The judge who sent Paris Hilton to jail called a hearing for Friday on why the hotel heiress was released early and placed under house arrest in a move swiftly challenged by prosecutors and local politicians.
Hilton, 26, a symbol of privilege and the excesses of America’s celebrity culture, was released by the Los Angeles County Sheriff’s Department for unspecified health reasons Thursday after serving just three full days of her original 45-day sentence.
Hilton, whose term the sheriff already had reduced to 23 days citing state sentencing guidelines, was fitted with an electronic ankle bracelet to track her movements and ordered confined to her lavish home in the Hollywood Hills for the next 40 days.
Sheriff’s spokesman Steve Whitmore said her “reassignment” from an 8-by-12-foot cell to house arrest was carried out after ”extensive consultations” with doctors at the jail and others, including the sentencing judge.
But a court spokesman said the decision was made without the approval of Judge Michael Sauer, who later set a hearing on a request by prosecutors to send Hilton back to jail for the remainder of her sentence.
City Attorney Rocky Delgadillo, whose office prosecuted Hilton for the drunken-driving case and probation violation that landed her in jail, said he was not advised of plans to release Hilton early.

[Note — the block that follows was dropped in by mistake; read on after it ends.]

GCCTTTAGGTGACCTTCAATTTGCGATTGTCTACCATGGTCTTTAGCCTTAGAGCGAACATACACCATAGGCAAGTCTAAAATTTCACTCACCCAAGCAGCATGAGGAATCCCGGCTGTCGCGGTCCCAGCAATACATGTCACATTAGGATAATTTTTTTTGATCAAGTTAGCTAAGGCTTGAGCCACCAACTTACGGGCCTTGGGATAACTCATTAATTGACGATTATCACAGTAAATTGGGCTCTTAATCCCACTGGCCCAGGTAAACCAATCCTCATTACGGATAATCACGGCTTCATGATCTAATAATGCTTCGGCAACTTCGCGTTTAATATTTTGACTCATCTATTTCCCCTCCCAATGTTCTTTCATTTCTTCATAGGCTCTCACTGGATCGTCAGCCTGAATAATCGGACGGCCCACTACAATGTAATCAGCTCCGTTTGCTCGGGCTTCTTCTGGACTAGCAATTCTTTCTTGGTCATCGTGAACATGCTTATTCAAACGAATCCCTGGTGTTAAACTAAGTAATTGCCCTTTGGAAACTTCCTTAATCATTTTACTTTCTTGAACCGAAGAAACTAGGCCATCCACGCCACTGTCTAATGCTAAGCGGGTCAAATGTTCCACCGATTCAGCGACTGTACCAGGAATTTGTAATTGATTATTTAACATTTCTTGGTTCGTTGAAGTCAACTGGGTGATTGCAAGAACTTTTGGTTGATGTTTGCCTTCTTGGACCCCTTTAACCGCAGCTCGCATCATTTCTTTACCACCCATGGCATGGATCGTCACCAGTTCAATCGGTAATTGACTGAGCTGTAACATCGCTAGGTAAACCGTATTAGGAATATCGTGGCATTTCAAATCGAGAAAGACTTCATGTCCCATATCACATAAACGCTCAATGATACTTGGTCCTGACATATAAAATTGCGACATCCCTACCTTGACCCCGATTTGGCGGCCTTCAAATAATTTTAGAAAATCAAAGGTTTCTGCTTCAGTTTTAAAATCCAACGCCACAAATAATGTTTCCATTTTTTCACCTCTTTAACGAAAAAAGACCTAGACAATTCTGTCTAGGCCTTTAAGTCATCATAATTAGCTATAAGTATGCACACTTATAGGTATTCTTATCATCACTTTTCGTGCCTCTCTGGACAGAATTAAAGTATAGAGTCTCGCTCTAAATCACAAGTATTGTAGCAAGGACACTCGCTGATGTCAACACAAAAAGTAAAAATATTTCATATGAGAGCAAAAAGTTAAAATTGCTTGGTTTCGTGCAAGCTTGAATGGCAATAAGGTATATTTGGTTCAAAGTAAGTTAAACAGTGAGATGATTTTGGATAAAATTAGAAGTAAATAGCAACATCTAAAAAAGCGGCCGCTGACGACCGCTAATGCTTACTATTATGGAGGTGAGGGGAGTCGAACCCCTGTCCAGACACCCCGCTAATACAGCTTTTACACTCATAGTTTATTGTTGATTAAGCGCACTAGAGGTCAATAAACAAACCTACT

Suggesting “the judicial process may have been improperly circumvented,” he sought a court order holding the sheriff’s department in contempt for violating the judge’s sentencing order, which expressly barred electronic monitoring of Hilton.
He also called the sheriff’s explanation for Hilton’s house arrest “puzzling,” saying county jails are “well-equipped to deal with medical situations involving inmates.”
Whitmore in turn accused Delgadillo of engaging in a “press stunt” and said the sheriff’s department would “respond accordingly in court.” He declined to reveal the health issues involved.
The syndicated television show “Entertainment Tonight,” citing sources close to Hilton’s family, said on its Web site that Hilton had developed a rash, while celebrity Web site TMZ.com said her problem was psychological.